It has been revealed this week that France has tightened the rules on strike action for air traffic controllers, after a year of chaos in the country for travel.
Airlines for Europe have said that 11 million passengers were impacted by such strike action in 2023, and called on the European Commission to create smoother and seamless travel options for passengers.
Without further ado, let’s get into it…
France Tightens Rules on Striking For Air Traffic Controllers…
As per rfi, the new rules means that air traffic controllers must individually declare their intention to strike no later than noon two days before the planned industrial action.
Previously, the rules was five days in advance but they didn’t have to declare such industrial action individually, which highlights the tightening of rules.
Such a tightening of the rules also closes any loopholes in such strike action, which the French Government will argue that it should minimise a lot of the disruption.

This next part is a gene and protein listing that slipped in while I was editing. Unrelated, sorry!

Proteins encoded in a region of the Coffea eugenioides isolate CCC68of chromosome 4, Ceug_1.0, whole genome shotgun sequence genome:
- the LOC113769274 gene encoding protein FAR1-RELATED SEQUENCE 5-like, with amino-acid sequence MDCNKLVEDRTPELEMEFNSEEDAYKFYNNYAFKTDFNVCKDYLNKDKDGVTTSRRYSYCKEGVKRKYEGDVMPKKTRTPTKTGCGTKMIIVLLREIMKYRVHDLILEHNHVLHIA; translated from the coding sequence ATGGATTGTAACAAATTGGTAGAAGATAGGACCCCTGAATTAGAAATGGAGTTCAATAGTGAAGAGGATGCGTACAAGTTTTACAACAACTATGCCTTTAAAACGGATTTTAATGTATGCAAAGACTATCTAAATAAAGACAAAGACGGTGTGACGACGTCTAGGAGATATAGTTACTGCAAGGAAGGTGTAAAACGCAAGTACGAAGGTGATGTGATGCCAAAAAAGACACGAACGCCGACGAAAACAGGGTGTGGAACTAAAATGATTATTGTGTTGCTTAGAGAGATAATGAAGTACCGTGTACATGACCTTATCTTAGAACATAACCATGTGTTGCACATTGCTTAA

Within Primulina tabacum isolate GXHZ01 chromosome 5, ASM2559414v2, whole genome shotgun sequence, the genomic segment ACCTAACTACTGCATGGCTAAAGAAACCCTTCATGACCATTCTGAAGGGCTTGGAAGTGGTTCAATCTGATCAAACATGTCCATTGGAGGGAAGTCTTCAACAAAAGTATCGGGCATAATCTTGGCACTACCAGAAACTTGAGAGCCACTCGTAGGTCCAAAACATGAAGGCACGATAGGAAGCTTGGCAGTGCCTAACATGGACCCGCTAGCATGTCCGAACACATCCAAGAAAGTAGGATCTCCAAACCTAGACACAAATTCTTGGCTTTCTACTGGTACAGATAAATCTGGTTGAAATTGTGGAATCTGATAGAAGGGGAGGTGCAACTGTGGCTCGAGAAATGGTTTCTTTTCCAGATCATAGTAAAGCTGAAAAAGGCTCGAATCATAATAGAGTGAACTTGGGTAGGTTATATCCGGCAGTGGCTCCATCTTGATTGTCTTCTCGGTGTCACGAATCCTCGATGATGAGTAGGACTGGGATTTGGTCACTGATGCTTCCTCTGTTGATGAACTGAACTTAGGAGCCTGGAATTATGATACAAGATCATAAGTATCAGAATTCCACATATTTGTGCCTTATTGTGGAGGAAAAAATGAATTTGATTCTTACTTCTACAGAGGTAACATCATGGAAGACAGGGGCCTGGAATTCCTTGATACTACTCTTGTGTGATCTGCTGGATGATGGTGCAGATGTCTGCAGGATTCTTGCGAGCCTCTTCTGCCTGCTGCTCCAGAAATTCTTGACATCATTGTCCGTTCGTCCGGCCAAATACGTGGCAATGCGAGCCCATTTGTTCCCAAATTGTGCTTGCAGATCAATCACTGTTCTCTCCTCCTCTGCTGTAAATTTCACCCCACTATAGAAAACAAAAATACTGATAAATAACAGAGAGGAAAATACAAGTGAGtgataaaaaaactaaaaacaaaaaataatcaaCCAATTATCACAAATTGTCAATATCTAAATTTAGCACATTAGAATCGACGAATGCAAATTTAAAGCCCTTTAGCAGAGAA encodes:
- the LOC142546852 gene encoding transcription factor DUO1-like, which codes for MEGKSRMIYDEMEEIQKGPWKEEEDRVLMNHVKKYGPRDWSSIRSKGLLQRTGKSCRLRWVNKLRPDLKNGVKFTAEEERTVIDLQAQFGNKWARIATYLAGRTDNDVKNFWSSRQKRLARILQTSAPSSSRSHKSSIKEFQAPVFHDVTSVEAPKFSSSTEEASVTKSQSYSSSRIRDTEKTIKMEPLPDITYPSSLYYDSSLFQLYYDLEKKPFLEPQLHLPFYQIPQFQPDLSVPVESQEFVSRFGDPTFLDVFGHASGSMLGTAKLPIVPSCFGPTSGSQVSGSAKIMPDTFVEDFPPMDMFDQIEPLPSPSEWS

The unions have come out and criticised the reforms, arguing that it is removing their ability to strike effectively.
Over the course of this year, more than 4,000 flights have been cancelled and 24,000 delayed due to strike action.
Most of the 67 air traffic controller strike days took place in France, which has caused condemnation from the likes of Ryanair, who have been vocal against such action in the past.
Ryanair’s CEO, Michael O’Leary, emphasizes the urgency of addressing the issue. O’Leary urges Ursula von der Leyen to take specific actions to mitigate the impact of ATC strikes:
- Respect the strike rights of ATC unions
- Protect 100% of flights overflying strike-affected countries
- Require 21-day advance notice of ATC strikes
- Require 72-hour advance notice of participation in ATC strikes
O’Leary highlights the unjust circumstances faced by passengers, emphasizing the need for a fair distribution of cancellations during national strikes.
The plea is not against the right to strike but urges the EU Commission to ensure that cancellations primarily affect flights within the striking nation, not those merely overflying.
All eyes will be on how 2024 will look like for such disruption in France, and will be a good test to see whether the reforms will work.
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